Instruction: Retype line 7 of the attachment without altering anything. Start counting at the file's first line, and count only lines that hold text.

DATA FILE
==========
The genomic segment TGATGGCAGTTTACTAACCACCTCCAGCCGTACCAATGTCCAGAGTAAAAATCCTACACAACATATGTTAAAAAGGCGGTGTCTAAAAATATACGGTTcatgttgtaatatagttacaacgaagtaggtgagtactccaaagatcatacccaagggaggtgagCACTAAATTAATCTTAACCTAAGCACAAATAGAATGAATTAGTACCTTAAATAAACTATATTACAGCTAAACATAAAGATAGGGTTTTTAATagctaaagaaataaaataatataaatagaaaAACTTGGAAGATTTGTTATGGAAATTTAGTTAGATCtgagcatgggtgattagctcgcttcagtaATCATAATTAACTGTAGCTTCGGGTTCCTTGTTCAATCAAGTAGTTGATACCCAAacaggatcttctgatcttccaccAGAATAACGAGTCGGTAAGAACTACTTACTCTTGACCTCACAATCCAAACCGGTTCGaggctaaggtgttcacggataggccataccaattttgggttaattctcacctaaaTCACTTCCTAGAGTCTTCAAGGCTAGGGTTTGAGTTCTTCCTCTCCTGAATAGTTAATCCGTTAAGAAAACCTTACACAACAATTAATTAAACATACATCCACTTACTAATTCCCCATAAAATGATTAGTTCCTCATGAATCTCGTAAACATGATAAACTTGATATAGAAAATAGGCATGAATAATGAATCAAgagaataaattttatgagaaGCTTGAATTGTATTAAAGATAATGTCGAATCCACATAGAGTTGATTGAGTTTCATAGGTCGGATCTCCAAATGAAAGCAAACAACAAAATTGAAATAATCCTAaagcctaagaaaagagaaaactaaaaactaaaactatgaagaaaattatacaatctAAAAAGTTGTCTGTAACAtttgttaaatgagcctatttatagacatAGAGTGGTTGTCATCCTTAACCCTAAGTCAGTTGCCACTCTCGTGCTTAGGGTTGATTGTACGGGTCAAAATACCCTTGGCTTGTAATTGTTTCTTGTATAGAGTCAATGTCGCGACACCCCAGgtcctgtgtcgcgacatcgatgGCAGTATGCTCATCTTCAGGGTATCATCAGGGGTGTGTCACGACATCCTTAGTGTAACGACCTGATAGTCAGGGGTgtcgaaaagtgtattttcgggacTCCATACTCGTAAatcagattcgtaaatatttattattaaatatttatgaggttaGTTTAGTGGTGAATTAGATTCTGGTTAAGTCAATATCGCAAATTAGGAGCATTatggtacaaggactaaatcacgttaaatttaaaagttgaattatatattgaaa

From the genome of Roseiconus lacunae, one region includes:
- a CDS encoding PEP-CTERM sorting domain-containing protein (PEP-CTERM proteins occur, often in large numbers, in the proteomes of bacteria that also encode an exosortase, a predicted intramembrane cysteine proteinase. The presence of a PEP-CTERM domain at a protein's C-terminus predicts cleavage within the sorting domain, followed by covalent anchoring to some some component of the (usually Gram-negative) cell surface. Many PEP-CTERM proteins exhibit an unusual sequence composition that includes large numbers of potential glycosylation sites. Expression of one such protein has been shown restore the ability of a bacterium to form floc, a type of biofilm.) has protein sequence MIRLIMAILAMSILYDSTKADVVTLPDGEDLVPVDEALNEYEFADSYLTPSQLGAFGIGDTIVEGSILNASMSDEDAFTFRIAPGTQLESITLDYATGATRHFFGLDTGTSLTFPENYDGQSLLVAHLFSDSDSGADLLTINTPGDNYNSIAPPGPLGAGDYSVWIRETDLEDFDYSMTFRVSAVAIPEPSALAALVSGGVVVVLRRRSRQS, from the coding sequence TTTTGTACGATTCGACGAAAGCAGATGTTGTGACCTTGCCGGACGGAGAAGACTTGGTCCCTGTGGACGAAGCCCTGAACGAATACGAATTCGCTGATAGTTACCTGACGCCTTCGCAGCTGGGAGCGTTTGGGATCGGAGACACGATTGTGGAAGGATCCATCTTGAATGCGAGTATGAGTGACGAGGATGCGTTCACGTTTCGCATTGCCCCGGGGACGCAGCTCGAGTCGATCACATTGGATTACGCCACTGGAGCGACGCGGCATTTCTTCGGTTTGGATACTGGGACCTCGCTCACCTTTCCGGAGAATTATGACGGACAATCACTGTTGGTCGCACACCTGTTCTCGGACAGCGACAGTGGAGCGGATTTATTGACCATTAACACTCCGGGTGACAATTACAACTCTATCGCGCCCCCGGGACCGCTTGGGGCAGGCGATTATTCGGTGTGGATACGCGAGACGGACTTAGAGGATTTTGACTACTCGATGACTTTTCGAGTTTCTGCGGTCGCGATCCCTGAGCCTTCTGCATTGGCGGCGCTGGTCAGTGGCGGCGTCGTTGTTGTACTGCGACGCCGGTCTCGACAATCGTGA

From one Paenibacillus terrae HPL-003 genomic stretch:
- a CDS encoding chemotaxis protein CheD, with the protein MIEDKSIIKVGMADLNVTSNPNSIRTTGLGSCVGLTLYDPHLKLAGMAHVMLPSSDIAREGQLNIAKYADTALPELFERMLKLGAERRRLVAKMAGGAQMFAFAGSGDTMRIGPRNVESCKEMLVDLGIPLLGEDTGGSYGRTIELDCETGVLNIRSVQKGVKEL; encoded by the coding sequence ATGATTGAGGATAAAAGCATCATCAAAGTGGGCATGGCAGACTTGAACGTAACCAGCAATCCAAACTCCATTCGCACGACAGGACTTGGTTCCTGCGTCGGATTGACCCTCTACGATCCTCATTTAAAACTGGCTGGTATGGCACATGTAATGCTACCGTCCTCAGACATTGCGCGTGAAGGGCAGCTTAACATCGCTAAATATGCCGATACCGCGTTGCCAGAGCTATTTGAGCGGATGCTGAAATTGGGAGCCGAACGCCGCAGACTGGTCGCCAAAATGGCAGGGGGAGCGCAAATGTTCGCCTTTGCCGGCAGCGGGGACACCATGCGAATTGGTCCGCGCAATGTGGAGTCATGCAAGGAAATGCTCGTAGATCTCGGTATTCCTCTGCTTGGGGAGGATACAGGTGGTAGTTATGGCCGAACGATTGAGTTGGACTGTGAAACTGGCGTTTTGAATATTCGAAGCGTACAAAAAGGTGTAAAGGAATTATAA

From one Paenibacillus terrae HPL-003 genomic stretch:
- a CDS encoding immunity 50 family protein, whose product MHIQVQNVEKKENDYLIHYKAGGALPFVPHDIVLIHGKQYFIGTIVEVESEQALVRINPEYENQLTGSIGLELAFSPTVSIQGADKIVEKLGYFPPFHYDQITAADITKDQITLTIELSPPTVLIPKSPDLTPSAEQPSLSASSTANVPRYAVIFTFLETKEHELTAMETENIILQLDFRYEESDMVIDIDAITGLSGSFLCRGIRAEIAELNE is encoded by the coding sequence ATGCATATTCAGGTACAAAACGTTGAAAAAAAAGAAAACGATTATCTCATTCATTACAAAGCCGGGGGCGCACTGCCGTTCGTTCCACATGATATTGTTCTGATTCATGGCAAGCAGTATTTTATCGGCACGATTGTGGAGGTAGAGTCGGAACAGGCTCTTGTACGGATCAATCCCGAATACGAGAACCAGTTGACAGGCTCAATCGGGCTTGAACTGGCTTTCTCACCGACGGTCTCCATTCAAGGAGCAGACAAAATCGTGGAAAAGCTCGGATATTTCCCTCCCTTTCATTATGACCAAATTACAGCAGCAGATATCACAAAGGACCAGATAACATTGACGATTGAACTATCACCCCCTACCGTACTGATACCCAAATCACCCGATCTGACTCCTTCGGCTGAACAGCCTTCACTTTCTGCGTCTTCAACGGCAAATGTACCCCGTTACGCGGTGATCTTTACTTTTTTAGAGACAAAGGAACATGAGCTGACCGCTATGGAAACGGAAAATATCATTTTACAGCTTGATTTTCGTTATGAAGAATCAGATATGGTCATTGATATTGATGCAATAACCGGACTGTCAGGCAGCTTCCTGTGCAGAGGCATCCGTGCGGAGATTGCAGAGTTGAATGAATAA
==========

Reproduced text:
- a CDS encoding immunity 50 family protein, whose product MHIQVQNVEKKENDYLIHYKAGGALPFVPHDIVLIHGKQYFIGTIVEVESEQALVRINPEYENQLTGSIGLELAFSPTVSIQGADKIVEKLGYFPPFHYDQITAADITKDQITLTIELSPPTVLIPKSPDLTPSAEQPSLSASSTANVPRYAVIFTFLETKEHELTAMETENIILQLDFRYEESDMVIDIDAITGLSGSFLCRGIRAEIAELNE is encoded by the coding sequence ATGCATATTCAGGTACAAAACGTTGAAAAAAAAGAAAACGATTATCTCATTCATTACAAAGCCGGGGGCGCACTGCCGTTCGTTCCACATGATATTGTTCTGATTCATGGCAAGCAGTATTTTATCGGCACGATTGTGGAGGTAGAGTCGGAACAGGCTCTTGTACGGATCAATCCCGAATACGAGAACCAGTTGACAGGCTCAATCGGGCTTGAACTGGCTTTCTCACCGACGGTCTCCATTCAAGGAGCAGACAAAATCGTGGAAAAGCTCGGATATTTCCCTCCCTTTCATTATGACCAAATTACAGCAGCAGATATCACAAAGGACCAGATAACATTGACGATTGAACTATCACCCCCTACCGTACTGATACCCAAATCACCCGATCTGACTCCTTCGGCTGAACAGCCTTCACTTTCTGCGTCTTCAACGGCAAATGTACCCCGTTACGCGGTGATCTTTACTTTTTTAGAGACAAAGGAACATGAGCTGACCGCTATGGAAACGGAAAATATCATTTTACAGCTTGATTTTCGTTATGAAGAATCAGATATGGTCATTGATATTGATGCAATAACCGGACTGTCAGGCAGCTTCCTGTGCAGAGGCATCCGTGCGGAGATTGCAGAGTTGAATGAATAA